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Washington: The US government believes that pro-Russian separatists most likely shot down a Malaysia Airlines jet "by mistake," not realising it was a civilian passenger flight, US intelligence officials said.
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MH17: US to release classified information
The US State Department confirms it will release classified information linking Russia to the missile that felled MH17.
The officials, who spoke on condition of anonymity, said the "most plausible explanation" for why the separatists fired what the United States believes was a Russian-made SA-11 surface-to-air missile at Malaysia Airlines flight MH17 was that they had mistaken it for some other kind of aircraft.
"Five days into it [following the crash] it does appear to be a mistake," one of the officials said in a briefing for reporters.
The missile was probably fired by "an ill-trained crew" using a system that requires some skill and training, an official said.
The officials said that their conclusion was backed up by intercepted conversations of known pro-Russian separatists, whose voice prints had been verified by US agencies.
The speakers initially bragged about shooting down a transport plane, but later acknowledged that they might have made a mistake, the officials said.
Russian operatives have been spotted on the ground in eastern Ukraine but the US intelligence community had no explicit proof that Russians were with the SA-11 unit that fired on the airliner, officials said.
Although the US had observed a flow of heavy weapons, including air defence systems, into Ukraine from Russia, intelligence agencies had not seen the larger SA-11 missiles being moved into the country before the airliner was downed, officials said.
The Russian military had been training the rebels at a large base in Rostov on various weapons, including air defence systems. But US officials said there was no explicit evidence of the Russians training the separatists on the SA-11 missile batteries.
The downing of the airliner, in which all 298 people aboard were killed, deepened the Ukrainian crisis. Separatist gunmen in the Russian-speaking east have been fighting government forces since pro-Western protesters in Kiev forced out the pro-Moscow president and Russia annexed Crimea earlier this year.
US President Barack Obama's administration has said it is convinced that MH17 was brought down last Thursday by an SA-11 missile fired from territory in eastern Ukraine controlled by pro-Russian separatists. It has said the assessment was backed up both by unspecified intelligence information and by extensive social media postings by both the separatists and Ukrainian government.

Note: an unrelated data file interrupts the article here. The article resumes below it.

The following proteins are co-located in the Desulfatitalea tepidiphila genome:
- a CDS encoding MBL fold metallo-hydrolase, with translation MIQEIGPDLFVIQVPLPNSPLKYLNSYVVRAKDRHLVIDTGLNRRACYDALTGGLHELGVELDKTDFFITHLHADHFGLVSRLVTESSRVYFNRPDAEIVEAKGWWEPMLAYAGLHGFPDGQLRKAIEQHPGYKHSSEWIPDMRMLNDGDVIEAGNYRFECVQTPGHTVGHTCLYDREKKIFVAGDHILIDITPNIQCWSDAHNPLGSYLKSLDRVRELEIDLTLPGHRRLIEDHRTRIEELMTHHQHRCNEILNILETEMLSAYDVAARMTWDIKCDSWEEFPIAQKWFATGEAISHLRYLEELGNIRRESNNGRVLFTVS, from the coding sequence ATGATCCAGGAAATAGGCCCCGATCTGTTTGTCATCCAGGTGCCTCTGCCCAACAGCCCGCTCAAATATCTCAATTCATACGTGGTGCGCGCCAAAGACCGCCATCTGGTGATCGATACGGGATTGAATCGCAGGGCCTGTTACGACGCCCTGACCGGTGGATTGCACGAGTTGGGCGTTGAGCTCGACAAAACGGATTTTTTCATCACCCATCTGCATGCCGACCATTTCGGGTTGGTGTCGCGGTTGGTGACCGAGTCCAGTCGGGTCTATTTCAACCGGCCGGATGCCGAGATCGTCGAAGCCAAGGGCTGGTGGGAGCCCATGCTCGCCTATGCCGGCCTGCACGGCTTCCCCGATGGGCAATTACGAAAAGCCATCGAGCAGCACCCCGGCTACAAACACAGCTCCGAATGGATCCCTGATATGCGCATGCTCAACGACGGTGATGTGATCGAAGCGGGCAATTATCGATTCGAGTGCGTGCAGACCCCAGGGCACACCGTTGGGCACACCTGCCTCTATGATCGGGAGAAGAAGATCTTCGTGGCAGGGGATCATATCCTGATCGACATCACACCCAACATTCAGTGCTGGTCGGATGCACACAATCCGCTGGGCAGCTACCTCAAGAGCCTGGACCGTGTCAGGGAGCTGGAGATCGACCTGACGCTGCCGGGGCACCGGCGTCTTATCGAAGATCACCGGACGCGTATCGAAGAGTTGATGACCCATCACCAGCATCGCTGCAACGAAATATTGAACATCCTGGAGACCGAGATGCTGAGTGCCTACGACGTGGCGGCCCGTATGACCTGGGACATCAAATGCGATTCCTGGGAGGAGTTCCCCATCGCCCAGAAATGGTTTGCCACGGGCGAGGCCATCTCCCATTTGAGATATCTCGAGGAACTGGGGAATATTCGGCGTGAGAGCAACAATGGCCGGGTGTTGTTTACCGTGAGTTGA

The intelligence officials said on Tuesday that they had reports of as many as a dozen aircraft being fired on from separatist-controlled areas during two months of fighting between the Ukrainian government and rebel forces. Two of those were large transport planes, the officials said.
One of the officials said that until the Malaysia Airlines plane was hit, most if not all the aircraft targeted had been flying at low altitude.
Officials said the US did not know that the separatists were in possession or control of SA-11 missile systems until after the Malaysia Airlines plane was struck.
The senior intelligence officials said they chose to brief reporters partly to counter what they called misleading propaganda from Russia and its state-controlled media over the incident.
Allegations that the Malaysian Boeing 777 took evasive action in the air, similar to how a military plane might manoeuvre, had no basis and the reports amounted to "a classic case of blaming the victims", the senior official said.
The claim that the Ukrainian government had shot down the plan was not realistic, as Kiev had no such missile systems in that area, which is clearly under the control of the rebels. That scenario would mean Ukrainian government troops would have had to fight their way into the area, fire at the passenger plane and fight their way out again, the official said.
"That is not a plausible scenario to me," the official said.